maxillofacial surgon

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I have a question for the doctors in the house:
please help me out on this,
What it takes to be a maxillofacial surgon? how long is its residency
is it really difficult to get in to the program?


Toof Sniper
10+ Year Member
15+ Year Member
Dec 13, 2001
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I, first, would like to let the record show, I am not an Oral & Maxillofacial surgeon, but that is the direction that I would like to pursue!

Now on to your questions:

Q: What it takes to be a maxillofacial surgon? How long is its residency?

A: Following graduation from four years of dental school, oral and maxillofacial surgeons complete a hospital-based surgical residency of at least four years. This residency includes training in medicine, general surgery, anesthesia and physical diagnosis. The core surgical training is identical to that provided to medical residents, and in most cases OMSs and medical doctors are trained together. Some OMS residents earn medical degrees through residency programs that integrate OMS and MD training (usually a Six-Year program - 3rd and 4th years of medical school integrated in the 4-year residency). All OMS residents, whether they hold a dental degree or a dental and medical degree, rotate through hospital medical, surgical and anesthesia services, where they perform the same duties and procedures as residents in medical specialties.

In addition to core surgical and medical training, OMS residency emphasizes diagnosis, treatment, and management of problems of the oral and maxillofacial region ? the mouth face and jaws. OMS residents spend at least 30 months focusing specifically on the oral and maxillofacial area. Because of this specialized education, oral and maxillofacial surgeons are licensed to perform many procedures that are also performed by physicians, including reconstruction of the nose, orbits of the eye, cleft palate and facial esthetic surgery.

(answer obtained from: American Association of Oral and Maxillofacial Surgeons web site [www.aaoms.org])

Q: Is it really difficult to get in to the program?

A: In speaking generally, "YES"! OMS or OMS/MD is probably one of three most competitive dental specialty to get into among with Orthodontics and Endodontics. Here I have included some of the emails that I have received from various OMS program directors around the country in replying to my OMS selection inquiries:

From Dr. Swift, Univ. of Minnesota OMS
Dear Andy,

It is good to see that you are interested in OMS. It is a truly
rewarding and interesting profession.

Many programs look at NDBE and GPA as a screening mechanism to determine if you have the intellectual skills to perform well as a resident. As a general rule, you should look at the 90th percentile on NDBEs as a benchmark on both Part I and II. I do know that some programs use that mark as a minimum for acceptance into medical school. I think it is arbitrarily determined however.

We do keep data on residents applying to our program. We generally have 100 applications for our 3 positions. Realize that does not mean that only 3 of those 100 will train in OMS. Most candidates apply for about 10-20 programs. There are just under 2 qualified applicants per position in the US.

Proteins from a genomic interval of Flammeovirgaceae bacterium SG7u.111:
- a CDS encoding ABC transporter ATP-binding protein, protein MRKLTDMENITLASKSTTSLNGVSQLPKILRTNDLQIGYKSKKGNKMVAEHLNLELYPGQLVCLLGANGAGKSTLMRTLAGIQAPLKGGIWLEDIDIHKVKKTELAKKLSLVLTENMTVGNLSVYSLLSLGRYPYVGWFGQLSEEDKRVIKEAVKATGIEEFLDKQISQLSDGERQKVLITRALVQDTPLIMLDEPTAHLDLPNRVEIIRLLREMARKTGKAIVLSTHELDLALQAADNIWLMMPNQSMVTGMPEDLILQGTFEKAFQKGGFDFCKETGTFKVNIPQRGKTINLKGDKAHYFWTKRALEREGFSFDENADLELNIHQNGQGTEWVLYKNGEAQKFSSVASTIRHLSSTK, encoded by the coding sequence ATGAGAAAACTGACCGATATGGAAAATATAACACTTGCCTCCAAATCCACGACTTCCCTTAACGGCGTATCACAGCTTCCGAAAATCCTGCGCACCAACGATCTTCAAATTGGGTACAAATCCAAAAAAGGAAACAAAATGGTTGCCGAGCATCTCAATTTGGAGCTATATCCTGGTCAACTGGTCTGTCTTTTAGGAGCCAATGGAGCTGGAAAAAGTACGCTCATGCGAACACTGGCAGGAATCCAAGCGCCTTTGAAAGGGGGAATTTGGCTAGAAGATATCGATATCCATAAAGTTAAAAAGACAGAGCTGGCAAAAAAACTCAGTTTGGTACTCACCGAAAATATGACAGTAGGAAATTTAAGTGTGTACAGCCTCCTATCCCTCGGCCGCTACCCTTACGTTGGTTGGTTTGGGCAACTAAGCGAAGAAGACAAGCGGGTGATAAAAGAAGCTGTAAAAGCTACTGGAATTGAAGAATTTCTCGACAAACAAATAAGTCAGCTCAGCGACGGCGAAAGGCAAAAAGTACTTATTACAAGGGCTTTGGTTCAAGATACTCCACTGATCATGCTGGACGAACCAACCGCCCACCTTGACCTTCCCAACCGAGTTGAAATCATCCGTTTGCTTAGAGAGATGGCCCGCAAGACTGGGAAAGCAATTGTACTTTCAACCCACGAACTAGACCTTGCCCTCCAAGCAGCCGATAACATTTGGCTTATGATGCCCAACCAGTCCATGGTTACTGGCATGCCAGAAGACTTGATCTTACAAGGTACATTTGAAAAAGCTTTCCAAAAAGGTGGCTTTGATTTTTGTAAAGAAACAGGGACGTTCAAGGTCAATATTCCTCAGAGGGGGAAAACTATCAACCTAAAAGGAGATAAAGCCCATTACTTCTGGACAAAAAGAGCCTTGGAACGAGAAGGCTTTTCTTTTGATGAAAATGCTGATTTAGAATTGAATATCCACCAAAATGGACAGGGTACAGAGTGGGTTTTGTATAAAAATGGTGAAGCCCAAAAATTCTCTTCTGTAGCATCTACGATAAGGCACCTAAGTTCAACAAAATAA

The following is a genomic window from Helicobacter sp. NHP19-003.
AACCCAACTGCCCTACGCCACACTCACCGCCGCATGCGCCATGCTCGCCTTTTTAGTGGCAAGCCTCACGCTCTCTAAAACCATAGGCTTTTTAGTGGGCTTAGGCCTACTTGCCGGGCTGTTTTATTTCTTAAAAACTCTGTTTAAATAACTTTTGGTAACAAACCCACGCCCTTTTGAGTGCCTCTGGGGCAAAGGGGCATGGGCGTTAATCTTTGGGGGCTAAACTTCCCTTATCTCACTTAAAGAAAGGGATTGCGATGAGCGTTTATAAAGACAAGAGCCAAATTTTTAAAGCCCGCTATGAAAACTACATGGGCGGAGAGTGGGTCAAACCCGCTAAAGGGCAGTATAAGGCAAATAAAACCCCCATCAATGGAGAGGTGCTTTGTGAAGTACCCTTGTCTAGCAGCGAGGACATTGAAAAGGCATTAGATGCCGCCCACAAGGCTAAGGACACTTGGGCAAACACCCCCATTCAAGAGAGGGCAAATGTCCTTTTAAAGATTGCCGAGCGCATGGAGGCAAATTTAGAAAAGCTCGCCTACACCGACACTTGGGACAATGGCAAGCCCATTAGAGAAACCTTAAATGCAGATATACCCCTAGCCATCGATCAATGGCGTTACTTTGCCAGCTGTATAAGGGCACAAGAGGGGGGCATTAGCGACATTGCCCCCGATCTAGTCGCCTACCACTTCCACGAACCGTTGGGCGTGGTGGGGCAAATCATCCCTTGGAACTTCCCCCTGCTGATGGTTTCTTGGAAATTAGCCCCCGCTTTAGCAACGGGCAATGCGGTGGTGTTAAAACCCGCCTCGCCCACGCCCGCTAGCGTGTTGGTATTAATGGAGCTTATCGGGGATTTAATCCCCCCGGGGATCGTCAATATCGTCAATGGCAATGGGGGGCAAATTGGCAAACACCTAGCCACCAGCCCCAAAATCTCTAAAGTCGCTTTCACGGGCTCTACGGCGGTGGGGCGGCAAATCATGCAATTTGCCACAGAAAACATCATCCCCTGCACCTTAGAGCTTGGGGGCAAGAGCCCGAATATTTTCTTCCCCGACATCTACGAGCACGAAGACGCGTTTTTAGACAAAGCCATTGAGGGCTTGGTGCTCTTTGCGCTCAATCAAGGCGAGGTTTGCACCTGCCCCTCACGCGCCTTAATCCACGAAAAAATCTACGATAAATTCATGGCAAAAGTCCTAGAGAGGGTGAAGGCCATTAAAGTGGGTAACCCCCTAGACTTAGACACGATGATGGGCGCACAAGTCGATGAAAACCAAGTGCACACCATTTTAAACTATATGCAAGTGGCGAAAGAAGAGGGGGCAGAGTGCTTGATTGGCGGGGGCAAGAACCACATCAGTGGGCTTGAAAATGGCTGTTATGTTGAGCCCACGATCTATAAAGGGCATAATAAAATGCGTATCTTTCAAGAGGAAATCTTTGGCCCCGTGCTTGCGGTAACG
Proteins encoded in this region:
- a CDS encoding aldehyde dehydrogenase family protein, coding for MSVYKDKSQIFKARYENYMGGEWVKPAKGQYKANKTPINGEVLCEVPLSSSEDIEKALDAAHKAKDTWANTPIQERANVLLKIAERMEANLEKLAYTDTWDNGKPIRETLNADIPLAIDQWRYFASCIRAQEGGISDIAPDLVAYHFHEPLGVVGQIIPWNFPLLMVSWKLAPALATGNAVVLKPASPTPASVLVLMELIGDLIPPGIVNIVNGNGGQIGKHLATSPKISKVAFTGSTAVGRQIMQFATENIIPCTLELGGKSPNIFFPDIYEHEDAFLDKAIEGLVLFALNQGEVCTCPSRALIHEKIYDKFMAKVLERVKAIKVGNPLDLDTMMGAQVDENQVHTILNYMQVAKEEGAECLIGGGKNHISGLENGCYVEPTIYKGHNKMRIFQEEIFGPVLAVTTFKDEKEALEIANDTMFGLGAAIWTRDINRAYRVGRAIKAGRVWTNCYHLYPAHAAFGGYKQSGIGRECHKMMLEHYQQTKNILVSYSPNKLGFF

The dental school GPAs of our interviewees last year was 3.76 on a 4 point scale. The NDBE Part I score was 92%. The Part II score was 85%. 4% of our interviewees were female.

As far as research is concerned, I would suggest that you get started early with aspirations of presenting at the AAOMS annual meeting (deadline is April 1 for astracts for its fall meeting) and/or the AADR/IADR meeting held in March of each year with abstract deadline in the fall. The research experience will be looked upon with great favor.

Lastly, get to know the OMS faculty at Nova. Look for opportunities to do externships outside at other programs, generally offered in the summer.

If you have other questions, please contact me.

From Dr. Blanchaert, Univ. of Maryland OMS/MD
3.5 or greater (GPA)

90 or better 95 is best (NBDE I and II)

Top 10% of class - in small class size (<50) best to be #1 or #2

Work closely with faculty on anything - that makes them a good judge of your character, work ethic and stability - all great things to include in a letter of recommendation.

Most of all learn general dentistry as a priority - these others are just plusses.

From Dr. Carlson, Univ. of Miami OMS/MD
-Andy -

Your enthusiasm is appreciated. I wish every applicant to our
program would be similarly interested in proper preparation. My basic criteria for offering an interview to the program include excellent grades, part I board scores of at least 90% ( preferably > 95%), and excellent letters of recommendation. Aside from these, I would recommend research activities according to your interests.

Best wishes.

Eric R. Carlson, DMD, MD
Director, Oral and Maxillofacial Surgery Residency Program

I hope all this gives you an idea of what to do if you're interested specializing in OMS or OMS/MD. For more information, visit: